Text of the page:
Construct intelligent, secure, and automated production processes that integrate OT with IT to identify and eliminate potential problems — while also protecting employee health and safety.
Humans and machines in industry have a complicated relationship. As manufacturing evolved through four revolutions, any tension factory workers may have felt toward their mechanized usurpers could be easily justified. It is true that robots took jobs…often dangerous, repetitive and thankless jobs, but jobs, nonetheless.
Now, Industry 5.0 is upon us, bringing with it the promise of closer collaboration between humans and their smart robotic counterparts – or “cobots” as some call them. New thinking reasons that instead of replacing all people with machines and sensors, the manufacturing sector needs humans for their critical thinking skills and adaptability. Still, they’ll be tirelessly supported by machines that can take on endless precision work and/or dangerous physical tasks.
So where does this leave information technology? Simple. Modern manufacturing relies on stable — yet elastic – infrastructures that support operational technology. IT must help OT make the collection, analysis and application of data fast and predictive. Information technology, in the cloud or on premises, must make manufacturing smart, agile — and secure.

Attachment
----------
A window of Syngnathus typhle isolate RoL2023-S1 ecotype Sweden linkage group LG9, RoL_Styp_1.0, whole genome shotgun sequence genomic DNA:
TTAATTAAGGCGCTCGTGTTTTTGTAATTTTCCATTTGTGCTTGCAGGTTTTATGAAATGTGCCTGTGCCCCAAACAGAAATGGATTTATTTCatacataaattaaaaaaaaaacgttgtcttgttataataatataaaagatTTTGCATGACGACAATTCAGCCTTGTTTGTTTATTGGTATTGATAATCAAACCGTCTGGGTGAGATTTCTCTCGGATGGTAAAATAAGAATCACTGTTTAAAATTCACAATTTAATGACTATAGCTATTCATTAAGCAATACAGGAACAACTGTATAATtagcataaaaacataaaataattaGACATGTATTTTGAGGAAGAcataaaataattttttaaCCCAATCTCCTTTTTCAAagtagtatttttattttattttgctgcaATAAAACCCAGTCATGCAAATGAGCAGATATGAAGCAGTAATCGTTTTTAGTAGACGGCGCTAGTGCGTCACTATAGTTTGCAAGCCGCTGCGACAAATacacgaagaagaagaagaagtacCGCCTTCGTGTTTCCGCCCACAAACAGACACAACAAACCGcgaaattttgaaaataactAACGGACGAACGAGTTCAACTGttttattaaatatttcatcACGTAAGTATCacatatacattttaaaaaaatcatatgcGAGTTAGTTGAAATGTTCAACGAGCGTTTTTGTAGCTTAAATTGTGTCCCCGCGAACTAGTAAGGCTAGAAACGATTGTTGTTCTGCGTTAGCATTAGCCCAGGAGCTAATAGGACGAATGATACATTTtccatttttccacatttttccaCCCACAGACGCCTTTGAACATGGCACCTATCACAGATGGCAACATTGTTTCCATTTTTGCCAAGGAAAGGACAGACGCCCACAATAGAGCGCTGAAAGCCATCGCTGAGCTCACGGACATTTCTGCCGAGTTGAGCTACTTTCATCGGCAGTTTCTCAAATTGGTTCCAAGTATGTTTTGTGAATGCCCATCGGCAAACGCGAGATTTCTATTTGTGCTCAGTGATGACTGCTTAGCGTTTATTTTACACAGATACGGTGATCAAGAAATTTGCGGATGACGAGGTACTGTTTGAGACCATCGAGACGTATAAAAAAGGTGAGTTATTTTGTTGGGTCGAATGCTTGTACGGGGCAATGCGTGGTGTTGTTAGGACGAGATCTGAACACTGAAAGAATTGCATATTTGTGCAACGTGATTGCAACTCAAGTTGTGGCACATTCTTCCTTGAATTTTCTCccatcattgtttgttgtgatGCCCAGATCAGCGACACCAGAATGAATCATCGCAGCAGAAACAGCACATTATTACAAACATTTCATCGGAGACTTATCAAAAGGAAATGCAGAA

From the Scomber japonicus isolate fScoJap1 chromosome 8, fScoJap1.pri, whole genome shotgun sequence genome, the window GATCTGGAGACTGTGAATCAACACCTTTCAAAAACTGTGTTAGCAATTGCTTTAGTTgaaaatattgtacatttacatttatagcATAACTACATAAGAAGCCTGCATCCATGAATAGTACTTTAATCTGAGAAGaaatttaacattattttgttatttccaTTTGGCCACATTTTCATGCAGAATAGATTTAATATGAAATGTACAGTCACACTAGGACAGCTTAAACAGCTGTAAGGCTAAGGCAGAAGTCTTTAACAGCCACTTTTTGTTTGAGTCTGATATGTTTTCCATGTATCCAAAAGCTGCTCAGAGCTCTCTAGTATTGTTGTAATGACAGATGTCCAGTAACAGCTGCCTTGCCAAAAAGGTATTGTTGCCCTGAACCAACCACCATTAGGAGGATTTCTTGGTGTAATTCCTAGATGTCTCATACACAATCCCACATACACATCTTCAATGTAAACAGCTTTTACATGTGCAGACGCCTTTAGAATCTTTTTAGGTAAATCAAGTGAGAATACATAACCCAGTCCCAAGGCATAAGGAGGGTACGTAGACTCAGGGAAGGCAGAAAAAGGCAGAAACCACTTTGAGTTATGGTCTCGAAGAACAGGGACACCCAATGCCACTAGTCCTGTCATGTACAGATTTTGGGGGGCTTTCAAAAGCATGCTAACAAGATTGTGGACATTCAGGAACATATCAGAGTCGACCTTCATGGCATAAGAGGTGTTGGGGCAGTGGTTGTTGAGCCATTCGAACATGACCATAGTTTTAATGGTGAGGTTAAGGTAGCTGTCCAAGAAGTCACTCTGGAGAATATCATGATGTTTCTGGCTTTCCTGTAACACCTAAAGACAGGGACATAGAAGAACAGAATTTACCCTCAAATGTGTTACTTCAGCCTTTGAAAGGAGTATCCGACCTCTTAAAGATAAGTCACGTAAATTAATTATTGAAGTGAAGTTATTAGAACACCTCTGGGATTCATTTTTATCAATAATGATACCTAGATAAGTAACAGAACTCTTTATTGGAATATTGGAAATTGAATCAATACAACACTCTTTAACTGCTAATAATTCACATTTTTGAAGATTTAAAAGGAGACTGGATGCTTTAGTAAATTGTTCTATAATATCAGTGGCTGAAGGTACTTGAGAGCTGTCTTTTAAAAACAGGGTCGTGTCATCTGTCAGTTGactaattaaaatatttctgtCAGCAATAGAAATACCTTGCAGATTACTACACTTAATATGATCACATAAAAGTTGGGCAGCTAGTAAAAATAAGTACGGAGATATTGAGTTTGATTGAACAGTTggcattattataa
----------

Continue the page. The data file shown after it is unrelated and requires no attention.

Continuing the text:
Piece by piece, Structured understands how to assemble predictive and performant IT infrastructures that allow manufacturers to connect systems, maximize insights, and capitalize on inflection points in their operational processes – all while looking out for the safety of their human workforce.
Discussing Digital Disruption in Manufacturing
Manufacturers must invest in IT in order to connect and protect sensors and systems, manage proliferating data, and ward off unplanned downtime. Modern production systems increase efficiency and productivity by enhancing communication between operational technology and information technology. Finally, during this pandemic (and beyond), protecting the health of the nation’s essential workers is more important than ever. Health monitoring technologies for back offices and plant floors are a wise addition for this critical sector.